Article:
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July 6, 2021 (LifeSiteNews) — Missouri’s Republican Attorney General Eric Schmitt has asked the U.S. Supreme Court to affirm the constitutionality of banning abortions sought on the basis of a Down syndrome diagnosis, as well as to reconsider the Court’s longstanding precedent asserting a general “right” to abortion.

“My son Stephen has shown me the inherent beauty in life, and he brings immense joy and love to his loved ones and those around him,” Schmitt said on July 1. “Since taking office, I’ve fought to protect all life, including the unborn. A pre-natal diagnosis of Down syndrome should not be a death sentence. It’s my hope that the Supreme Court will grant our petition for writ of certiorari and hear this critically important case.”

Specifically, the petition asks the nation’s highest court whether “Missouri’s restriction on abortions performed solely because the unborn child may have Down syndrome is categorically invalid … or whether it is a valid, reasonable regulation of abortion that seeks to prevent the elimination of children with Down syndrome through eugenic abortion”; whether “restrictions on abortions performed after eight, fourteen, eighteen, and twenty weeks’ gestational age are categorically invalid” or “valid, reasonable regulations of abortion that advance important state interests”; and whether Roe v. Wade’s “penumbral” right to abortion “should be overruled.”

It is a common practice around the world to abort preborn children specifically because of a Down diagnosis; the pro-life Charlotte Lozier Institute estimates that abortion reduces the Down community in the United States by 30% — despite research finding that 99% of people with Down syndrome described themselves as “happy,” and only 4% of parents with children with Down expressed regret about having their children.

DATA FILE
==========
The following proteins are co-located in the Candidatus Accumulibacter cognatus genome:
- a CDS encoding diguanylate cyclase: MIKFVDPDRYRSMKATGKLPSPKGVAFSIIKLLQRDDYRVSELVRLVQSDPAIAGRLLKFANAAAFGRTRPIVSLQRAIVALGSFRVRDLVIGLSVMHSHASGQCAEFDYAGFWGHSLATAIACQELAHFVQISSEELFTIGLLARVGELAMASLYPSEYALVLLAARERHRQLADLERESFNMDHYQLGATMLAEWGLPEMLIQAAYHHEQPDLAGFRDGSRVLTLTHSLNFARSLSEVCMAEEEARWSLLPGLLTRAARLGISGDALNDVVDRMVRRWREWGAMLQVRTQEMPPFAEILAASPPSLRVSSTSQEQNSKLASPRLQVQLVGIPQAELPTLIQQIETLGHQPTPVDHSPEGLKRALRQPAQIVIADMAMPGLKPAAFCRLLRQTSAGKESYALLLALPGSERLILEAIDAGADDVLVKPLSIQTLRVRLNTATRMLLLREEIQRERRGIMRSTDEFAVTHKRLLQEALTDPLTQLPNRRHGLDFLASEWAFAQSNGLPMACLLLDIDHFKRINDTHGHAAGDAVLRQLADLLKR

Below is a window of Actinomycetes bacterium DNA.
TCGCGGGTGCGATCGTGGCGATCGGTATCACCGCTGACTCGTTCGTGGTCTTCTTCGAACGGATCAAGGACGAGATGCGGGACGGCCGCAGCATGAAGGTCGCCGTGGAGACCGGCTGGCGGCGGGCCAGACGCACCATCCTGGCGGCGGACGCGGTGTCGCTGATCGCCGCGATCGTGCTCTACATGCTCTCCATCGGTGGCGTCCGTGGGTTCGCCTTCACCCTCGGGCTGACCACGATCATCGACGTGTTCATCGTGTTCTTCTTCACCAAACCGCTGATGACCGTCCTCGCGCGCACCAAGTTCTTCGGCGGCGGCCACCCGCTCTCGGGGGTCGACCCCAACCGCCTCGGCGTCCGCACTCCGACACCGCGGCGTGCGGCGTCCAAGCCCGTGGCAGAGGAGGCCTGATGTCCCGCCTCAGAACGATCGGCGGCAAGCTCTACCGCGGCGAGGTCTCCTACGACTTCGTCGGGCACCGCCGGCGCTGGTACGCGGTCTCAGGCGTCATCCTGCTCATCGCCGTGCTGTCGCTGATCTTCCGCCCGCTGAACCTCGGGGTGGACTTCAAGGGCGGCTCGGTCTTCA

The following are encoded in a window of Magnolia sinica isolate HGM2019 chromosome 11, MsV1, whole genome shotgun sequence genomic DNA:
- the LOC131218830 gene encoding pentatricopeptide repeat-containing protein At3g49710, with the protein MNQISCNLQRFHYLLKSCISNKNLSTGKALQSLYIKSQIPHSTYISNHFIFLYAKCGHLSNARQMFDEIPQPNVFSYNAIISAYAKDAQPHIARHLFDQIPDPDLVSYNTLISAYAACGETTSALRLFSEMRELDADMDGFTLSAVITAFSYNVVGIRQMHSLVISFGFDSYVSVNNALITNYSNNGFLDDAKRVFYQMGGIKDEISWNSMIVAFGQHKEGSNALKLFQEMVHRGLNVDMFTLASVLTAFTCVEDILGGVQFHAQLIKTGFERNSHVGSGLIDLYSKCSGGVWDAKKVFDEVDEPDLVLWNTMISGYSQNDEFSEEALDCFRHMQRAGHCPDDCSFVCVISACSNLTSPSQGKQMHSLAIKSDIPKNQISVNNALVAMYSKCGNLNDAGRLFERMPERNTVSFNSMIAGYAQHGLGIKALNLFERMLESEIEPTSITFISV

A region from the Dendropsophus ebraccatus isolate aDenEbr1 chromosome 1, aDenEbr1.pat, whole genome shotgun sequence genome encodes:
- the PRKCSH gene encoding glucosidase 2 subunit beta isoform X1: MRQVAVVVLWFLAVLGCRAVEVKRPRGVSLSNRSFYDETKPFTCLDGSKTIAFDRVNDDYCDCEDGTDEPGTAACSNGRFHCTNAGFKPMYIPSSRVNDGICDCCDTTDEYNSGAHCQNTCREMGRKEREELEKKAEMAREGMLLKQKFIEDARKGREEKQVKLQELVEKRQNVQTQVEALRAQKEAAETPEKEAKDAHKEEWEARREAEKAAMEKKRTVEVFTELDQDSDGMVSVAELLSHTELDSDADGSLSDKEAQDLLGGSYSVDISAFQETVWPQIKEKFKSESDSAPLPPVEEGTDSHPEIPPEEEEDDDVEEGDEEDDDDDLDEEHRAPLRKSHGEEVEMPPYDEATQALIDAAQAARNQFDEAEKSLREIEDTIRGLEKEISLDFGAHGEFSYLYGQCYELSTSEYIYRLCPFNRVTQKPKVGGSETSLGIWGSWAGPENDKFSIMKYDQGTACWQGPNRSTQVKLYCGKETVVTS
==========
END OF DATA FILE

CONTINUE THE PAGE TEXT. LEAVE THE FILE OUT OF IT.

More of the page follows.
“In the face of this genocidal crisis, Missouri and at least 11 other States have enacted laws restricting the eugenic abortion of the disabled, especially those with Down syndrome,” the petition says. “In 2019, this Court declined to review the Seventh Circuit’s decision invalidating one of these laws — Indiana’s — because no Circuit split yet existed. Since then, a clear and well-developed split of authority has emerged.”

The Supreme Court revealed in May that it has agreed to hear a case concerning Mississippi’s ban on abortion at 15 weeks of pregnancy, which challenges the current “viability” threshold of Roe. Pro-lifers have expressed hope that the justices may take the opportunity to finally overturn Roe.

While Missouri’s attorney general is urging the court to do just that, Mississippi Attorney General Lynn Fitch has hinted she may not ask the court to go that far in upholding her state’s law.

“In a Wall Street Journal op-ed about that case, she wrote that the Supreme Court ‘recognized a right to terminate pregnancy,’ and qualified the point only by observing that the Court has also held that ‘the right is not absolute,’” Robert George observes at First Things. “She also wrote that she would ask the Court ‘simply to affirm the right of the people to protect their legitimate interests and to provide clarity on how they may do so.’”

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